West Coast Avengers annual #2
Issue(s): West Coast Avengers annual #2
Contest of Champions ended with a mistake. The Grandmaster was said to have won that contest, but if you tally up the score you see that he actually tied with Death. In the introduction to my Contest of Champions trade, Tom DeFalco says that when Jim Shooter found out about that error, Mark Gruenwald quickly spun a story saying that it was a deliberate error so that there could be a sequel. No one thinks Jim Shooter actually believed that, but he did approve a sequel since Contest had sold so well. The sequel, which was to have been by Bill Mantlo and John Romita Jr., ended up getting delayed indefinitely (and Secret Wars was its sequel in spirit), and so this crossover between the Avengers annuals serves as the sequel to Contest, plotwise.
We begin as we did with last year's Avengers annual crossover, with a softball game between the East and West coast teams, this time in the Houston Astrodome.
The Avengers almost get to finish their game this time, with a score of 417-413. Thor hits the game-tying home run just as the Silver Surfer arrives, warning that an Elder of the Universe wants to kill the Avengers. And indeed, the entire East Coast team, including a visiting Wasp, suddenly drop dead. The Surfer reveals that this is the work of the Grandmaster.
Yes, he died in Contest of Champions to resurrect his "brother" (these issues emphasize multiple times that the Elders are not biological siblings), but he's now working from beyond the veil to resurrect himself. With the West Coast team containing two "members", Moon Knight and Wonder Man, that have already died and come back, they are ready to believe the Surfer and hold out hope that the East Coasters can be resurrected, too (Moon Knight is not officially inducted yet, and for that matter, Firebird isn't an official member either).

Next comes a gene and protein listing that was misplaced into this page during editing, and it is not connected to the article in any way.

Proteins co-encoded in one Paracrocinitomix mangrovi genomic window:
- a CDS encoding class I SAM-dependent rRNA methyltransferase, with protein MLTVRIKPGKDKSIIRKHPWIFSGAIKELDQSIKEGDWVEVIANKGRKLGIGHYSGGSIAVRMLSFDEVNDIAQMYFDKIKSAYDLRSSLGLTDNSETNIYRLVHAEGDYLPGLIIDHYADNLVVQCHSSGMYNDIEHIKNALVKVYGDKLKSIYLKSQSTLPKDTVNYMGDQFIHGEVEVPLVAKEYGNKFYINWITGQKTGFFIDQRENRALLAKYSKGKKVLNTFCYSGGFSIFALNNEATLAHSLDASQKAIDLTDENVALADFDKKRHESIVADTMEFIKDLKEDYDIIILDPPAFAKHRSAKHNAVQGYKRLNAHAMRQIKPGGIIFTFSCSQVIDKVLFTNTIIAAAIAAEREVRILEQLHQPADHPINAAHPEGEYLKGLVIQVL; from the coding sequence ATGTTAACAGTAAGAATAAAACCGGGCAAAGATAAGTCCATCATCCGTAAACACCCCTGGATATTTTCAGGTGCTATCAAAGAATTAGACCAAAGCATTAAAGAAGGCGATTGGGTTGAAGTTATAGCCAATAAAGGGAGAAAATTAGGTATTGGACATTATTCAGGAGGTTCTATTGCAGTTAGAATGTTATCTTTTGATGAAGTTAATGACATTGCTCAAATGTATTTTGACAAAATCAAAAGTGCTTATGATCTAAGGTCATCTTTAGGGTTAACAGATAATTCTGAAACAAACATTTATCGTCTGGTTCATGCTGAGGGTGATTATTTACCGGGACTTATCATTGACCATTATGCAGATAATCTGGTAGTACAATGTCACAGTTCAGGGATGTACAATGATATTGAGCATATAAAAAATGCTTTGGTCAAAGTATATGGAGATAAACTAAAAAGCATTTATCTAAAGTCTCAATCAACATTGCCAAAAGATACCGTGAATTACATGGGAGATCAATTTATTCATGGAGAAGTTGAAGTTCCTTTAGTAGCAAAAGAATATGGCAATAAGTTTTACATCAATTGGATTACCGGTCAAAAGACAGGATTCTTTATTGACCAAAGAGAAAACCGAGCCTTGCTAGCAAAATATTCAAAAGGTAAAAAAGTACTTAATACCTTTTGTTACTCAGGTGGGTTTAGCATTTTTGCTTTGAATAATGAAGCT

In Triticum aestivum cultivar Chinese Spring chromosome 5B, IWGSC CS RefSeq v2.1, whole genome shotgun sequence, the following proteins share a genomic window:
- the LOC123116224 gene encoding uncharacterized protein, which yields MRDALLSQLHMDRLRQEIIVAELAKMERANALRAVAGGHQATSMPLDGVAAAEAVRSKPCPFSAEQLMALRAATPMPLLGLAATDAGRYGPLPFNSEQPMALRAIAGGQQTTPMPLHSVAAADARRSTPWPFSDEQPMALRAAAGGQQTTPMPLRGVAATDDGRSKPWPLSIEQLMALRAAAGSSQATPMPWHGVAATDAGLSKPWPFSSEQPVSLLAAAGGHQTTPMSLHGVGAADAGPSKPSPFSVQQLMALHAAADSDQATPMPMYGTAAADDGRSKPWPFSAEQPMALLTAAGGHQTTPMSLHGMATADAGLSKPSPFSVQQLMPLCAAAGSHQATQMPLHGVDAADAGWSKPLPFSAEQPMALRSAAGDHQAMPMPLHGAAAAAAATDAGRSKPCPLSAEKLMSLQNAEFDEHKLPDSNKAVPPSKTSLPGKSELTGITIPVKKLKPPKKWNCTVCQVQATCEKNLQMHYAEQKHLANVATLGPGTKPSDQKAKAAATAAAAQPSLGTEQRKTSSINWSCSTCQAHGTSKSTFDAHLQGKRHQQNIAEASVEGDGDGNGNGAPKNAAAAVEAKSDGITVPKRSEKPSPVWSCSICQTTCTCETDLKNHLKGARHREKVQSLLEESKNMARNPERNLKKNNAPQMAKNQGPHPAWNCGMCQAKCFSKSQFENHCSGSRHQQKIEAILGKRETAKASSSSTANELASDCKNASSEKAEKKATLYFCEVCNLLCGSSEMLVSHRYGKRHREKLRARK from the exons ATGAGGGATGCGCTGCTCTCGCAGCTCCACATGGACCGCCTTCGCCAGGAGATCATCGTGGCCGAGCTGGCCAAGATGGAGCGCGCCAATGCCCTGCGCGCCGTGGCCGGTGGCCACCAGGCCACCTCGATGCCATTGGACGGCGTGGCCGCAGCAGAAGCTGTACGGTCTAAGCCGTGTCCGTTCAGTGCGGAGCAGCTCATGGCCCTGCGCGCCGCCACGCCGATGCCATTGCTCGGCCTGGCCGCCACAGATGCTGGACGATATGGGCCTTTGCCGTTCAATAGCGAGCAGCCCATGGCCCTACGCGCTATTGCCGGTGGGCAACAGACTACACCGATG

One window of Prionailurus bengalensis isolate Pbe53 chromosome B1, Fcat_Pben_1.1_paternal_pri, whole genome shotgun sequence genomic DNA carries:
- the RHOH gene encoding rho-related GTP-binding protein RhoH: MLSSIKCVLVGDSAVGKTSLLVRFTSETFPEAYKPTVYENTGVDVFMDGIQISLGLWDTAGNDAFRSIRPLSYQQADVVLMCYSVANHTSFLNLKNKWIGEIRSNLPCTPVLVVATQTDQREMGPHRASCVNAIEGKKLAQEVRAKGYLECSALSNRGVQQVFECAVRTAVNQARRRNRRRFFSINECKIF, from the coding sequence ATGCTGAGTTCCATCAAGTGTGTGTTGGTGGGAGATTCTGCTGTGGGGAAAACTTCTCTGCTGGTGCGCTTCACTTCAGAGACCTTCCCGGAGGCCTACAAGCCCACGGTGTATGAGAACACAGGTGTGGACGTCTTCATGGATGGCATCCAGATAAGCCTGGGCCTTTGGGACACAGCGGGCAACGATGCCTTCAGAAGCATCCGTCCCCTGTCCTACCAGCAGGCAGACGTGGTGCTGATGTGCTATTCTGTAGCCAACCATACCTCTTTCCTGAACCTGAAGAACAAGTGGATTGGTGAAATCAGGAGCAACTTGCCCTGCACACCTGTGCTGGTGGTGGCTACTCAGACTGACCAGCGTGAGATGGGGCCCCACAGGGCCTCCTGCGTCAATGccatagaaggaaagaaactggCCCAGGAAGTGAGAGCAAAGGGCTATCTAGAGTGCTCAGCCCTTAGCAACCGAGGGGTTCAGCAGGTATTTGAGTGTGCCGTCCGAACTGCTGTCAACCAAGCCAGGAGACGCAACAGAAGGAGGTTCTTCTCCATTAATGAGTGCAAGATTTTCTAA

The Collector offers to give the West Coasters a potion that will kill them, so they can travel to Death's domain and stop the Grandmaster.
Al Milgrom's awkward art has Wonder Man just weirdly shouting his belief that he's unable to die.
But the Collector assures him that he can.
All this talk of resurrection should make Firebird, a devout Christian, uncomfortable, but instead, if i interpret Englehart's shoe-horned dialogue bubble correctly, she claims that death can be reversed, as long as it's God's will. Which i guess she thinks it is?
This talk of death also has Henry Pym bring up his recent suicidal intentions.
Honestly i'm not sure if there's any coherent point here; just that Englehart has realized that a lot of these characters have a connection with death. The West Coasters decide to drink the potion, and they all die except Firebird, who is left behind with the Collector.
What follows is, if you're feeling charitable, a homage to Golden Age style stories and of course Contest of Champions, where a big cast is broken down into smaller chapters so they can fight their individual fights. I'm not feeling charitable, so i'm going to say that what follows is just crap. The idea is that the Collector has told the West Coast team that the Grandmaster is behind the death scheme, but the Grandmaster has simultaneously told the East Coast Avengers the same thing about the Collector. So when the two teams meet up, the only way to resolve the conflicting information is for them to fight each other. There's no attempt to compare notes and reason things out, and there's no attempt at setting up a Misunderstanding that prevents them from doing so. They just fight.